Consider your production operation and devise a plan to ensure your animals are protected from diseases entering your herd. Potential ways in which diseases could enter your farm include: visitors, feed deliveries, new animal acquisition, and show animals returning to the herd, stray animals, rodents, birds, and others. The potential risk from these various areas should be examined in the context of your production situation. Plans should be made to protect animals from identified risks and to deal with animals that become ill so that diseases occurring on your farm are not transmitted beyond your farm gate.
Biosecurity PPP #2 - Minimize or avoid contact between your animals and animals not on your farm
Many diseases are transmitted through animal to animal contact. Avoiding contact with animals not on your farm will reduce disease outbreaks. Consider the location of pastures and grazing areas in relation to your neighbors’ animals. If new facilities are planned, consider the location of neighboring livestock barns and pens. Do not build facilities in or near drainage areas from livestock facilities. If your animals are very valuable, for example breeding males whose semen is collected for sale; consider double fencing along adjoining property lines to further protect them from neighboring animals. At exhibitions, house animals using solid partitions to minimize contact. Control stray animals, both domestic and wild. Maintain quarantine procedures. Do not haul other animals with your own and clean mud and manure from livestock trailers.
Biosecurity PPP #3 - Establish a quarantine protocol for animals entering your herd
Preventing diseases entering your herd from new animals begins during purchase. Be sure to ask the seller for health and production records on animals you plan to buy. Ask about the disease or herd health program followed. Also, look at the whole herd, not just the few animals you plan to purchase. This will give an indication of the health program followed. Upon arrival at your farm, place new animals in quarantine for a minimum of 30 days. Consult a veterinarian for a quarantine vaccination and deworming protocol and any diagnostic tests that should be performed. Buckets, shovels, fencing, etc., used in the quarantine area should not be moved and used in the general herd. Feed and care for quarantined animals last and do not re-enter your herd before changing clothing and washing boots to prevent carrying diseases from new animals to your herd. As an example, if a quarantined animal has a caseous lymphadenitis abscess that bursts, a person may inadvertently step in the pus from that abscess and carry that on his or her boots. If that person then reenters the farm herd, he may contaminate the ground or other animals.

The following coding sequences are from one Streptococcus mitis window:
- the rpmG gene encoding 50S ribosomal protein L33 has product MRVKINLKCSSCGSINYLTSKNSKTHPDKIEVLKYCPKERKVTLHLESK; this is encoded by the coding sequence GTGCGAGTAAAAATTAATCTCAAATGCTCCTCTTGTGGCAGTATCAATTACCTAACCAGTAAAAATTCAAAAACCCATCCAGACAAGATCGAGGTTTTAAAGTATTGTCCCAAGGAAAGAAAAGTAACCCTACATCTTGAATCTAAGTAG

Quarantine animals upon return from exhibitions or fairs if they have had contact with other animals. Follow the same quarantine guidelines for these animals as with purchased animals. Do not haul animals other than your own to and from shows.
Biosecurity PPP #4 - Establish a protocol for visitors to your farm
Many visitors to your farm will likely be producers themselves. To ensure that diseases are kept from entering your farm area, establish a protocol for any visitors and their vehicles. Control traffic entering your farm and have a separate parking area or ensure that vehicles are clean of mud and manure. This includes livestock trailers, feed delivery trucks, and veterinary vehicles. Consider having disposable boots available for visitors who wish to tour your facilities and herd. Alternatively, have a footbath with disinfectant where visitors can clean their shoes before and after seeing your animals. Have a wash basin or facility for visitors to wash their hands before and after handling animals. Explain that your procedures protect not only your herd, but theirs as well.
Biosecurity PPP #5 - Do not allow persons who have had contact with livestock in foreign countries on your farm, or bring clothing or other items from them to your farm, for a period of 5 days after their arrival in the U.S.
Largely in response to outbreaks of Foot and Mouth Disease (FMD) in other countries, the USDA published guidelines for persons from, or who have traveled to, foreign countries where FMD is present. These persons are encouraged not to have contact with livestock for 5 days after entering the U.S. Some states or institutions, such as Langston University, recommend a 10-day waiting period. The virus causing FMD can be carried in hair and nasal passages, clothing, luggage, shoes, etc. Following this PPP helps safeguard the entire U.S. livestock industry. Outbreaks of FMD, while not a threat to humans, result in the necessary destruction of all infected and potentially infected animals with enormous industry and economic consequences.
Preventing or minimizing contact between foreign travelers and your herd for the period after their arrival may also prevent the spread of other diseases as well.